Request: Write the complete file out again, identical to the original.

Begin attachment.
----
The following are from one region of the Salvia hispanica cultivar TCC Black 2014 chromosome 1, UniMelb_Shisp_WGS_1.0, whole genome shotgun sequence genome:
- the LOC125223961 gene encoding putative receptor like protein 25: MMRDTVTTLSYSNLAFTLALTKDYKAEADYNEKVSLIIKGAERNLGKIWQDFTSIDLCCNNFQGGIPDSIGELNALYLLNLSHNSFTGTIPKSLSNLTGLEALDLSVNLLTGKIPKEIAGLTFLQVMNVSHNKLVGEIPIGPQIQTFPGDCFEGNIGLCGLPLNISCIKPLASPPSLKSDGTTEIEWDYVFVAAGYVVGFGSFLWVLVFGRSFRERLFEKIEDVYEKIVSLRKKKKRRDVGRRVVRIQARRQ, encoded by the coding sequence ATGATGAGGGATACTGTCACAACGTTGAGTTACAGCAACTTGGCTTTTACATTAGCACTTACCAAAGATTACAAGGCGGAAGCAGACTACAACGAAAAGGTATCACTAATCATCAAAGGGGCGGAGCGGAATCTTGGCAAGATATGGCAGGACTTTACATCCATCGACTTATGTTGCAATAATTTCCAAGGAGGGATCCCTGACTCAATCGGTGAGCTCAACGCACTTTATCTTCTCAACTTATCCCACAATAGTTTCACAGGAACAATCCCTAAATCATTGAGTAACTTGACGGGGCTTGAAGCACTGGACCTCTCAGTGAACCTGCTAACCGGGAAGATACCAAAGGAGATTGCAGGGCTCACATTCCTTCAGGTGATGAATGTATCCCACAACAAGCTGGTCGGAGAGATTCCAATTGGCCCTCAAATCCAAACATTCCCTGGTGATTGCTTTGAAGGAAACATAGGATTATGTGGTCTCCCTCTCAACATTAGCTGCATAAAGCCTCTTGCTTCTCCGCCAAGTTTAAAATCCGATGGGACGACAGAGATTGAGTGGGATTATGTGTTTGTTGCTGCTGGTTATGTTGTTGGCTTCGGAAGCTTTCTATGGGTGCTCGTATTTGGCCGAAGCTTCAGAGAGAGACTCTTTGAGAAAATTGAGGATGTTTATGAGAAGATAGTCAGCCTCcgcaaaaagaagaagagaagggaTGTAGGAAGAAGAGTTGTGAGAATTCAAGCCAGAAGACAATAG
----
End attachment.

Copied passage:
The following are from one region of the Salvia hispanica cultivar TCC Black 2014 chromosome 1, UniMelb_Shisp_WGS_1.0, whole genome shotgun sequence genome:
- the LOC125223961 gene encoding putative receptor like protein 25: MMRDTVTTLSYSNLAFTLALTKDYKAEADYNEKVSLIIKGAERNLGKIWQDFTSIDLCCNNFQGGIPDSIGELNALYLLNLSHNSFTGTIPKSLSNLTGLEALDLSVNLLTGKIPKEIAGLTFLQVMNVSHNKLVGEIPIGPQIQTFPGDCFEGNIGLCGLPLNISCIKPLASPPSLKSDGTTEIEWDYVFVAAGYVVGFGSFLWVLVFGRSFRERLFEKIEDVYEKIVSLRKKKKRRDVGRRVVRIQARRQ, encoded by the coding sequence ATGATGAGGGATACTGTCACAACGTTGAGTTACAGCAACTTGGCTTTTACATTAGCACTTACCAAAGATTACAAGGCGGAAGCAGACTACAACGAAAAGGTATCACTAATCATCAAAGGGGCGGAGCGGAATCTTGGCAAGATATGGCAGGACTTTACATCCATCGACTTATGTTGCAATAATTTCCAAGGAGGGATCCCTGACTCAATCGGTGAGCTCAACGCACTTTATCTTCTCAACTTATCCCACAATAGTTTCACAGGAACAATCCCTAAATCATTGAGTAACTTGACGGGGCTTGAAGCACTGGACCTCTCAGTGAACCTGCTAACCGGGAAGATACCAAAGGAGATTGCAGGGCTCACATTCCTTCAGGTGATGAATGTATCCCACAACAAGCTGGTCGGAGAGATTCCAATTGGCCCTCAAATCCAAACATTCCCTGGTGATTGCTTTGAAGGAAACATAGGATTATGTGGTCTCCCTCTCAACATTAGCTGCATAAAGCCTCTTGCTTCTCCGCCAAGTTTAAAATCCGATGGGACGACAGAGATTGAGTGGGATTATGTGTTTGTTGCTGCTGGTTATGTTGTTGGCTTCGGAAGCTTTCTATGGGTGCTCGTATTTGGCCGAAGCTTCAGAGAGAGACTCTTTGAGAAAATTGAGGATGTTTATGAGAAGATAGTCAGCCTCcgcaaaaagaagaagagaagggaTGTAGGAAGAAGAGTTGTGAGAATTCAAGCCAGAAGACAATAG